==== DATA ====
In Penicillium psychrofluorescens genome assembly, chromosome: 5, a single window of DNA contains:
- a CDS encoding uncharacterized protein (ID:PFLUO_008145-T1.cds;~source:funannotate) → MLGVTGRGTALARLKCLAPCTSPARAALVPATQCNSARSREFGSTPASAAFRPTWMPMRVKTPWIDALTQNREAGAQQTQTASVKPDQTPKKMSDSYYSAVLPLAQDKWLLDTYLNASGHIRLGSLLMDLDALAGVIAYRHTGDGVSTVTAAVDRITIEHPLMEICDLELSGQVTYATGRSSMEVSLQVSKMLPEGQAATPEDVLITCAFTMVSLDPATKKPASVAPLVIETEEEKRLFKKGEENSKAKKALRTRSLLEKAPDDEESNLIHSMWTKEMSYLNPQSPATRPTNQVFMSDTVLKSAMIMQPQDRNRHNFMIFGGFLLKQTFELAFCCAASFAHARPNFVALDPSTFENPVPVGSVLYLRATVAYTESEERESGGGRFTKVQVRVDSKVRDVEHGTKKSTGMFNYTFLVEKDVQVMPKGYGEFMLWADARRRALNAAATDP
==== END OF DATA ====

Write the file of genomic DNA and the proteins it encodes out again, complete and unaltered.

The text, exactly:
In Penicillium psychrofluorescens genome assembly, chromosome: 5, a single window of DNA contains:
- a CDS encoding uncharacterized protein (ID:PFLUO_008145-T1.cds;~source:funannotate) → MLGVTGRGTALARLKCLAPCTSPARAALVPATQCNSARSREFGSTPASAAFRPTWMPMRVKTPWIDALTQNREAGAQQTQTASVKPDQTPKKMSDSYYSAVLPLAQDKWLLDTYLNASGHIRLGSLLMDLDALAGVIAYRHTGDGVSTVTAAVDRITIEHPLMEICDLELSGQVTYATGRSSMEVSLQVSKMLPEGQAATPEDVLITCAFTMVSLDPATKKPASVAPLVIETEEEKRLFKKGEENSKAKKALRTRSLLEKAPDDEESNLIHSMWTKEMSYLNPQSPATRPTNQVFMSDTVLKSAMIMQPQDRNRHNFMIFGGFLLKQTFELAFCCAASFAHARPNFVALDPSTFENPVPVGSVLYLRATVAYTESEERESGGGRFTKVQVRVDSKVRDVEHGTKKSTGMFNYTFLVEKDVQVMPKGYGEFMLWADARRRALNAAATDP